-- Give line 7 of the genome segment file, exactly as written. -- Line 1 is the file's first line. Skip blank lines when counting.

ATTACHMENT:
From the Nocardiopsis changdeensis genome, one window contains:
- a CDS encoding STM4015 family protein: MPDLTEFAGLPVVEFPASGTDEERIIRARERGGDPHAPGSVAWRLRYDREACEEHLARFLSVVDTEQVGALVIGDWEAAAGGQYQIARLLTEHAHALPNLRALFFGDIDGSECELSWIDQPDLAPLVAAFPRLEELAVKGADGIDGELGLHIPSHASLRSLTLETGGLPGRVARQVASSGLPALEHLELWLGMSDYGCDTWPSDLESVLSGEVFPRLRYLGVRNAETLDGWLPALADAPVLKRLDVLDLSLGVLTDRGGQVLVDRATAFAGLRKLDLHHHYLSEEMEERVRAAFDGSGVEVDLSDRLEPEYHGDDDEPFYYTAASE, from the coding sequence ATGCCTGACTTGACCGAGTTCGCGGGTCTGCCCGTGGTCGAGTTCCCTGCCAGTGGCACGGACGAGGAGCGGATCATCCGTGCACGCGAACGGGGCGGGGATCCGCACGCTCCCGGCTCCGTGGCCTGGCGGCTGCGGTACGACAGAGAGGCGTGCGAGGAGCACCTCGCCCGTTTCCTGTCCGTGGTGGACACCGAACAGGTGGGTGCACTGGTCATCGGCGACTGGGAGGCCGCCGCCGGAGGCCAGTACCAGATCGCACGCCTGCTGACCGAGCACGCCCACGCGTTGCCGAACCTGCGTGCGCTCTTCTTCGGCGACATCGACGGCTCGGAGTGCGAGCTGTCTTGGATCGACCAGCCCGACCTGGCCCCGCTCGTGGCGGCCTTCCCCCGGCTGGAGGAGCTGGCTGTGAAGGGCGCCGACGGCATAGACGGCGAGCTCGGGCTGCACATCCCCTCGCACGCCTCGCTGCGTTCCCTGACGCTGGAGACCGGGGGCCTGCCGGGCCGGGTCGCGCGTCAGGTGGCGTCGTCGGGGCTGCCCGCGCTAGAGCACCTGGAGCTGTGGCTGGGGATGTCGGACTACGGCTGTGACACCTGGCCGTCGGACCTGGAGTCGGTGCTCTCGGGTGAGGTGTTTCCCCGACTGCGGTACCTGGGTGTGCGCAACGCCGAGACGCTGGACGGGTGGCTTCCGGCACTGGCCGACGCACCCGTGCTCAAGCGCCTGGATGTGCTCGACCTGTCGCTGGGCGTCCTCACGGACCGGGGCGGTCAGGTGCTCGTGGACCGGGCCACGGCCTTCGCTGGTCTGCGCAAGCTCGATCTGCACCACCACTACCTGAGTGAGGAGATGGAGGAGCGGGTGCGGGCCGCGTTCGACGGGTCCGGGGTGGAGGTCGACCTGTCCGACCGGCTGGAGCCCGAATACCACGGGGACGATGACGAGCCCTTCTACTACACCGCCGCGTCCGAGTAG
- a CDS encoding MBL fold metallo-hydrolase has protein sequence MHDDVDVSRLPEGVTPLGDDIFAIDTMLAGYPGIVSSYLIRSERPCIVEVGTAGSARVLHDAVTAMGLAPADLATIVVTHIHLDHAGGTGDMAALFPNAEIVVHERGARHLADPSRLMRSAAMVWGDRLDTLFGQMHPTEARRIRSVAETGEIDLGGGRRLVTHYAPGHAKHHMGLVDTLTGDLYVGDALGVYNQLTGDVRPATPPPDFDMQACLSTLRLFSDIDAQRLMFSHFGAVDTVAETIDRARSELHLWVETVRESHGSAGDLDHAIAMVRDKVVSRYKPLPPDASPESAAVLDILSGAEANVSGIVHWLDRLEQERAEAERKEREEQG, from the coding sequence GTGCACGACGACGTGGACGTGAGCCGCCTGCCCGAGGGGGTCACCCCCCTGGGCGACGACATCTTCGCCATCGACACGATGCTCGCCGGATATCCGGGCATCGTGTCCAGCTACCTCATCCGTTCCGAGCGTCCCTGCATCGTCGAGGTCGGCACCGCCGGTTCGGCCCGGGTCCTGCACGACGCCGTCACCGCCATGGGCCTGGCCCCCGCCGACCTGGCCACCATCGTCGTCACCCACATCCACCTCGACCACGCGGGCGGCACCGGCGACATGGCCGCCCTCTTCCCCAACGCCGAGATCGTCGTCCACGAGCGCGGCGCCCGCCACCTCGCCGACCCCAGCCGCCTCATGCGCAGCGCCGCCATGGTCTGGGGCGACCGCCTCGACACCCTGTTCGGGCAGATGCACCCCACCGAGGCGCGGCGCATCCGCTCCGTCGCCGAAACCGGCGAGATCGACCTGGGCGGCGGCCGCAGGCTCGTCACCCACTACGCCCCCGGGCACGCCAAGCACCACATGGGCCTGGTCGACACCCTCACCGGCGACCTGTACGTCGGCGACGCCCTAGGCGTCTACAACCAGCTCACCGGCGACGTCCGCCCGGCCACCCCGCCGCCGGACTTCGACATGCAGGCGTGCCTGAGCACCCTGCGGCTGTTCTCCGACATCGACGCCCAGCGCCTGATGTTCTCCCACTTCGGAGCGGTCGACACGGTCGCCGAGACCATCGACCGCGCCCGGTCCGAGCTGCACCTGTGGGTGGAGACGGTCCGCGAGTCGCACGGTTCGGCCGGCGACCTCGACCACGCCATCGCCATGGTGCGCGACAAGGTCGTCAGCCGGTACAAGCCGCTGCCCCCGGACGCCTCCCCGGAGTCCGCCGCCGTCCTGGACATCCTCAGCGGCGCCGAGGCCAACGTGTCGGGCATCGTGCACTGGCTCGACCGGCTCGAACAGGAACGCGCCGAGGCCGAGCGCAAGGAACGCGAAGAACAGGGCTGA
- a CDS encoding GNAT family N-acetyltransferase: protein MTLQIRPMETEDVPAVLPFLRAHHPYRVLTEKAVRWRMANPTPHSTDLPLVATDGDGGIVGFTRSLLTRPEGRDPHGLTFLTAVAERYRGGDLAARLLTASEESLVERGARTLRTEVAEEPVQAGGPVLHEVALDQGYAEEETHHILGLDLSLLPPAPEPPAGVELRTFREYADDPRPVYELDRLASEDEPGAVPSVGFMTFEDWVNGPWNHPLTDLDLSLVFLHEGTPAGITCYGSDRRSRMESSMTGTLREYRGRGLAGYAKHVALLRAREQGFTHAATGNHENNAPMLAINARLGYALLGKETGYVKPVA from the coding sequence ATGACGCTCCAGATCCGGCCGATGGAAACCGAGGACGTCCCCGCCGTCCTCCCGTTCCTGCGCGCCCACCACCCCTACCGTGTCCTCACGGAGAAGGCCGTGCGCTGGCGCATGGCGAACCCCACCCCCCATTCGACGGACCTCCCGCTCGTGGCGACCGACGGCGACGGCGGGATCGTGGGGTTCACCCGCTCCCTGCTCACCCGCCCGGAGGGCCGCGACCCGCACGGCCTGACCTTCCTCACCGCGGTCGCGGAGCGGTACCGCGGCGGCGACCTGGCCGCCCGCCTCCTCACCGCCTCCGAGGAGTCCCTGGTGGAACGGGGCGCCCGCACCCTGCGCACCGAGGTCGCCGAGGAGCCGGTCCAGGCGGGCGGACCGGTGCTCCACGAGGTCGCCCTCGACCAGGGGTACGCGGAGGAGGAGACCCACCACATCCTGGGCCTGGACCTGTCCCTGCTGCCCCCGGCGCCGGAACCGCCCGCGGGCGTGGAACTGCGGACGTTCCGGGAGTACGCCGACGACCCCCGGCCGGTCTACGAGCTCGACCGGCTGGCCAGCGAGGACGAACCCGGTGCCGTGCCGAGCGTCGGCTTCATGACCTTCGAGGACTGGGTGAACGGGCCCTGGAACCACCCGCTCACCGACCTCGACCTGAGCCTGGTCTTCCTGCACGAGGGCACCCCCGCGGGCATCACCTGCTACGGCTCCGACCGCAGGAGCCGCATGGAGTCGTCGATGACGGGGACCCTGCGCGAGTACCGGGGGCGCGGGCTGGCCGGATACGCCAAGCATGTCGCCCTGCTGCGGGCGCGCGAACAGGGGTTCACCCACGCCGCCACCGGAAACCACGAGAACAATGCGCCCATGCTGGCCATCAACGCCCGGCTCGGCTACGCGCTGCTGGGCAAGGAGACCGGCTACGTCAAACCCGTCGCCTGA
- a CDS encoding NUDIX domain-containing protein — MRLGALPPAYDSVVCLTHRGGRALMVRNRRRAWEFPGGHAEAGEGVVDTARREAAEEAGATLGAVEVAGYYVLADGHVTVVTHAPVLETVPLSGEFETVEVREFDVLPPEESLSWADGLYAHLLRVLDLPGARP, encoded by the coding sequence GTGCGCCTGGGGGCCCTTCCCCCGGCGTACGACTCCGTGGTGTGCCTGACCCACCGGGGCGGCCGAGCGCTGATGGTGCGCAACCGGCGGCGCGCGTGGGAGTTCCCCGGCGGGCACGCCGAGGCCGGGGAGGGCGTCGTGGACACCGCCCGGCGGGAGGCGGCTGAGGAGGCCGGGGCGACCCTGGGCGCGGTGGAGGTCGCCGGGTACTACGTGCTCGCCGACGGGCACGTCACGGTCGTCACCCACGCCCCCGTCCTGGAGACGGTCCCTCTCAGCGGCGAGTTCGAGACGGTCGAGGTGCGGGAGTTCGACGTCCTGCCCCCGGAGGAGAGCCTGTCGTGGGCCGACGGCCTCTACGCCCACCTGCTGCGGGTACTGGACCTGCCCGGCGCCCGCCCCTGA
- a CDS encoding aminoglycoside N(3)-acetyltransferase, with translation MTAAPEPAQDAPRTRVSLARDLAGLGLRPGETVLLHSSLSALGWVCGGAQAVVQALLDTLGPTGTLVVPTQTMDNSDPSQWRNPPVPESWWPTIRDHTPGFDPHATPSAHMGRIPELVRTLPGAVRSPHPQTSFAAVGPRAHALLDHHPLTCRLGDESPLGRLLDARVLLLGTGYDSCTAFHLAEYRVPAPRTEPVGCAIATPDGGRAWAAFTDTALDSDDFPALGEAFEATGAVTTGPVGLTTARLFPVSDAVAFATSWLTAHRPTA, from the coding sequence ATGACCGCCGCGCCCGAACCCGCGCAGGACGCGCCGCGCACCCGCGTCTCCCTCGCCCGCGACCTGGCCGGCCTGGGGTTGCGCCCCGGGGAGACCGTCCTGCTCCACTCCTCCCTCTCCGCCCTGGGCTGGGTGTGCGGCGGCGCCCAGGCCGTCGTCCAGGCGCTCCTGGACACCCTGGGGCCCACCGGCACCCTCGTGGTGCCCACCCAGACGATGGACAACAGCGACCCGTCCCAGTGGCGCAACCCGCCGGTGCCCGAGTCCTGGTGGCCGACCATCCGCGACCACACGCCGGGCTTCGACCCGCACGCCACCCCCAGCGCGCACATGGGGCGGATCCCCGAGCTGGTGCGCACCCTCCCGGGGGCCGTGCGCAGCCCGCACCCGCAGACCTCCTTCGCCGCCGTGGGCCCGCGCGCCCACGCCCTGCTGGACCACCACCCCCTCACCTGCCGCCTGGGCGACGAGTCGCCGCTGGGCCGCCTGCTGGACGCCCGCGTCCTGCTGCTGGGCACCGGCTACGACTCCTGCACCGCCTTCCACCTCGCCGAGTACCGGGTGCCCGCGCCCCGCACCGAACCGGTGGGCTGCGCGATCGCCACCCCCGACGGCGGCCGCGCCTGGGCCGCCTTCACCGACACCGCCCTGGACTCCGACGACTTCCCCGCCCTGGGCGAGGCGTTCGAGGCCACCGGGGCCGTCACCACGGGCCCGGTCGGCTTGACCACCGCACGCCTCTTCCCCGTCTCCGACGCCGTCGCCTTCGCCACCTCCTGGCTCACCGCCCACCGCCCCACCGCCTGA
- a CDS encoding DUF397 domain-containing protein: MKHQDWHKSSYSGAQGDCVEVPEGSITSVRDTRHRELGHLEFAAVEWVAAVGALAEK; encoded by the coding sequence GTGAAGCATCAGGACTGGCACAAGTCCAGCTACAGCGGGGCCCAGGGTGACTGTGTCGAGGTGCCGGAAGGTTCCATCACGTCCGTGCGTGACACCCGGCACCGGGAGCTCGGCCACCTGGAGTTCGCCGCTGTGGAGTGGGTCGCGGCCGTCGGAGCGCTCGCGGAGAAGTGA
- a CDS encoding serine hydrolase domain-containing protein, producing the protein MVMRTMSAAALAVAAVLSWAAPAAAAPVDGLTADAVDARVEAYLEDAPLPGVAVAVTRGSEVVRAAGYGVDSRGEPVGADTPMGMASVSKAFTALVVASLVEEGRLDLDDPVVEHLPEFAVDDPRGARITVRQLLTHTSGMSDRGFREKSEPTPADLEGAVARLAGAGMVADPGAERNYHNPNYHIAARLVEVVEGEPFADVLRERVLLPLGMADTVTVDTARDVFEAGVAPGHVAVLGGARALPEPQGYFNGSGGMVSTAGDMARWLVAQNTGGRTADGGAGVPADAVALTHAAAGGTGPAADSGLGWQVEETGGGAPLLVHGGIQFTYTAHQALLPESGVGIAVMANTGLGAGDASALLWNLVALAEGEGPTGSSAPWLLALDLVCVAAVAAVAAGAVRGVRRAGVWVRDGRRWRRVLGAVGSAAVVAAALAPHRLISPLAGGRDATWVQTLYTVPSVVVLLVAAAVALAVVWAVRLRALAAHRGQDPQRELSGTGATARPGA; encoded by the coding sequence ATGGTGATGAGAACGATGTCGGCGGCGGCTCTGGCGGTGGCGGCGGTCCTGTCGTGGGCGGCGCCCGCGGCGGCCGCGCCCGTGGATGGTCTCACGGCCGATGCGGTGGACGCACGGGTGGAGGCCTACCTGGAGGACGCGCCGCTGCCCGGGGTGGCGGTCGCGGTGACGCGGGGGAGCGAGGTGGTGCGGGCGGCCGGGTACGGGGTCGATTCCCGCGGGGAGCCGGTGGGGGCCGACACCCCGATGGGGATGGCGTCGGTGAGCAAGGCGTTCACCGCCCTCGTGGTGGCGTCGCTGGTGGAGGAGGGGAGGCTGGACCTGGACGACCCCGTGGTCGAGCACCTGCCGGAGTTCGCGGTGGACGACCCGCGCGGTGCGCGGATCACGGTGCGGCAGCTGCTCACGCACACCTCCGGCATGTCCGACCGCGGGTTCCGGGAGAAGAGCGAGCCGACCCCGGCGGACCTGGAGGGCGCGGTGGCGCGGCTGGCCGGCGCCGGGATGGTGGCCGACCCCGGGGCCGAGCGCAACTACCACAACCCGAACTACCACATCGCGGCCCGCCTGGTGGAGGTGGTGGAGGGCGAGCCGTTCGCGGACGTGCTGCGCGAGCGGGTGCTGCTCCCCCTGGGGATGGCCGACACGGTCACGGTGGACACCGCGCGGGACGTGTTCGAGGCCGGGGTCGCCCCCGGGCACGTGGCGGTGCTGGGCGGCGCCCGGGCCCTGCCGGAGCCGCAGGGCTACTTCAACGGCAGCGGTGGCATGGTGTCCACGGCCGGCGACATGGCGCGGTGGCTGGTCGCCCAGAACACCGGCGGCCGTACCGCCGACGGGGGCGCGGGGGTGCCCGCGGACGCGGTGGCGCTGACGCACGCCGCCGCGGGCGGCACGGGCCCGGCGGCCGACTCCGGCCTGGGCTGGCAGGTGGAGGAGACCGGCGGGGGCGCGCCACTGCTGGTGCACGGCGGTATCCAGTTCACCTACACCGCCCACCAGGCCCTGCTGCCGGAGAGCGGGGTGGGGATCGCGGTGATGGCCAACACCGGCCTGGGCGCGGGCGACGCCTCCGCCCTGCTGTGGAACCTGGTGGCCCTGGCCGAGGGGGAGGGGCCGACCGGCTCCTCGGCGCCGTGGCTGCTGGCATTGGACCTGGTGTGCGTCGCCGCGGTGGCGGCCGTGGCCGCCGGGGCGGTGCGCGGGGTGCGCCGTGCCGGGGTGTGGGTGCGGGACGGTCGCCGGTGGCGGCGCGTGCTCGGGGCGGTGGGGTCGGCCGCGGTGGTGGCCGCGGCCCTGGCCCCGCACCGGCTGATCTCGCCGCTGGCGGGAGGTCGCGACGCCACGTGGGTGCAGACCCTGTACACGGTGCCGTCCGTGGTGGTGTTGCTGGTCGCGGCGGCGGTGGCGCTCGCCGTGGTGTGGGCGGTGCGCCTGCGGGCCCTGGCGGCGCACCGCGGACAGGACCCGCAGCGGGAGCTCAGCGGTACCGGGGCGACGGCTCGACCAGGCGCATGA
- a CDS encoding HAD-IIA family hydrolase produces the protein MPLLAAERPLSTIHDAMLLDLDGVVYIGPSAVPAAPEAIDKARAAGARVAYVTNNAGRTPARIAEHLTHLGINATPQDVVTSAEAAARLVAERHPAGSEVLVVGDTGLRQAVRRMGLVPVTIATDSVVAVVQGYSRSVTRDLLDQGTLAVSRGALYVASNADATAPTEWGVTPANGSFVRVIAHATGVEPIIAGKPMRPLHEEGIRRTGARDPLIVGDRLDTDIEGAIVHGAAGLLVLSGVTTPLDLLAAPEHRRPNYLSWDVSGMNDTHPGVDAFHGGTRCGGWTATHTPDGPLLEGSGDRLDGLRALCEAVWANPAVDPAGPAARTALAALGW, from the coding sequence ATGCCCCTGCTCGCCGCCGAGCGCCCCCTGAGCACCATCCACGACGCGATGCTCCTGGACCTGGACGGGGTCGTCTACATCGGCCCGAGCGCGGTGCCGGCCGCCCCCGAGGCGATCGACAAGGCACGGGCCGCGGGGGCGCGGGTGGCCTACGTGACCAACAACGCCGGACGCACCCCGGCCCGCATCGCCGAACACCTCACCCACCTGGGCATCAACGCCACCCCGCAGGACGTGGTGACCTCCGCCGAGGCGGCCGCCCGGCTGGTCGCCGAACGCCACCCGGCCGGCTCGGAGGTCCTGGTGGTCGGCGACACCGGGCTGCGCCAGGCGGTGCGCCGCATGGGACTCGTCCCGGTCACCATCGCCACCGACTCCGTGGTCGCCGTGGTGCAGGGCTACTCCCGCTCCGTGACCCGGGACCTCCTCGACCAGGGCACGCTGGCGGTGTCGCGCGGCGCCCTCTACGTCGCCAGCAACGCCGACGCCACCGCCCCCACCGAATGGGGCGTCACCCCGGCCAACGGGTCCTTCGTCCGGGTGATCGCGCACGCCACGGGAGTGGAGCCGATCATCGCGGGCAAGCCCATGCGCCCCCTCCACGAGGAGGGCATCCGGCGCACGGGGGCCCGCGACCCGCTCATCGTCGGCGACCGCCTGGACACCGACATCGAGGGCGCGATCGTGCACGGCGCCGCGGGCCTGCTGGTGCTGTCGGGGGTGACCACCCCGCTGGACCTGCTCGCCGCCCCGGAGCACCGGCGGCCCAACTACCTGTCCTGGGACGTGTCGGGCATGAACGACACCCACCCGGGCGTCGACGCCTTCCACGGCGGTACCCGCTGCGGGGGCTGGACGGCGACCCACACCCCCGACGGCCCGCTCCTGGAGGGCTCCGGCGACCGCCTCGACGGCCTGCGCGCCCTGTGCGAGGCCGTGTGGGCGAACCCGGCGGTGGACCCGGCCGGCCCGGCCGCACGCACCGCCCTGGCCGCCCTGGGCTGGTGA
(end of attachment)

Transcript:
- a CDS encoding DUF397 domain-containing protein: MKHQDWHKSSYSGAQGDCVEVPEGSITSVRDTRHRELGHLEFAAVEWVAAVGALAEK; encoded by the coding sequence GTGAAGCATCAGGACTGGCACAAGTCCAGCTACAGCGGGGCCCAGGGTGACTGTGTCGAGGTGCCGGAAGGTTCCATCACGTCCGTGCGTGACACCCGGCACCGGGAGCTCGGCCACCTGGAGTTCGCCGCTGTGGAGTGGGTCGCGGCCGTCGGAGCGCTCGCGGAGAAGTGA